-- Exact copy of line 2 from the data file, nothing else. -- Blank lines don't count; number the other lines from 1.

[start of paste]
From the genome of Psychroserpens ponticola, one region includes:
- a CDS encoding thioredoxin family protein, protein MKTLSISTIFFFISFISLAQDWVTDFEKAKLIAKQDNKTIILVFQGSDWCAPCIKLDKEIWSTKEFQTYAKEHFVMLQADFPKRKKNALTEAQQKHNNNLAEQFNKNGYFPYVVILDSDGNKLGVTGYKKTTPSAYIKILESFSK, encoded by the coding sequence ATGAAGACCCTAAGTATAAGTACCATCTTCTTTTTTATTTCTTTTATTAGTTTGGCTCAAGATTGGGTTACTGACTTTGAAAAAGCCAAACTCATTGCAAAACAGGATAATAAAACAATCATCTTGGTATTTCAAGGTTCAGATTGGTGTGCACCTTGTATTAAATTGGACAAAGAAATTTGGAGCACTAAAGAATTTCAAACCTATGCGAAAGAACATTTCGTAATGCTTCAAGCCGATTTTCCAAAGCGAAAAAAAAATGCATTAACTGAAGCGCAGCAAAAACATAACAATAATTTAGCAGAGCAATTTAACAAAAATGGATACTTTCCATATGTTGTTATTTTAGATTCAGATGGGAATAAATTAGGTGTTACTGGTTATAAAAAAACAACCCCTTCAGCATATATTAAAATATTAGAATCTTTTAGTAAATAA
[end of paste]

- a CDS encoding thioredoxin family protein, protein MKTLSISTIFFFISFISLAQDWVTDFEKAKLIAKQDNKTIILVFQGSDWCAPCIKLDKEIWSTKEFQTYAKEHFVMLQADFPKRKKNALTEAQQKHNNNLAEQFNKNGYFPYVVILDSDGNKLGVTGYKKTTPSAYIKILESFSK, encoded by the coding sequence ATGAAGACCCTAAGTATAAGTACCATCTTCTTTTTTATTTCTTTTATTAGTTTGGCTCAAGATTGGGTTACTGACTTTGAAAAAGCCAAACTCATTGCAAAACAGGATAATAAAACAATCATCTTGGTATTTCAAGGTTCAGATTGGTGTGCACCTTGTATTAAATTGGACAAAGAAATTTGGAGCACTAAAGAATTTCAAACCTATGCGAAAGAACATTTCGTAATGCTTCAAGCCGATTTTCCAAAGCGAAAAAAAAATGCATTAACTGAAGCGCAGCAAAAACATAACAATAATTTAGCAGAGCAATTTAACAAAAATGGATACTTTCCATATGTTGTTATTTTAGATTCAGATGGGAATAAATTAGGTGTTACTGGTTATAAAAAAACAACCCCTTCAGCATATATTAAAATATTAGAATCTTTTAGTAAATAA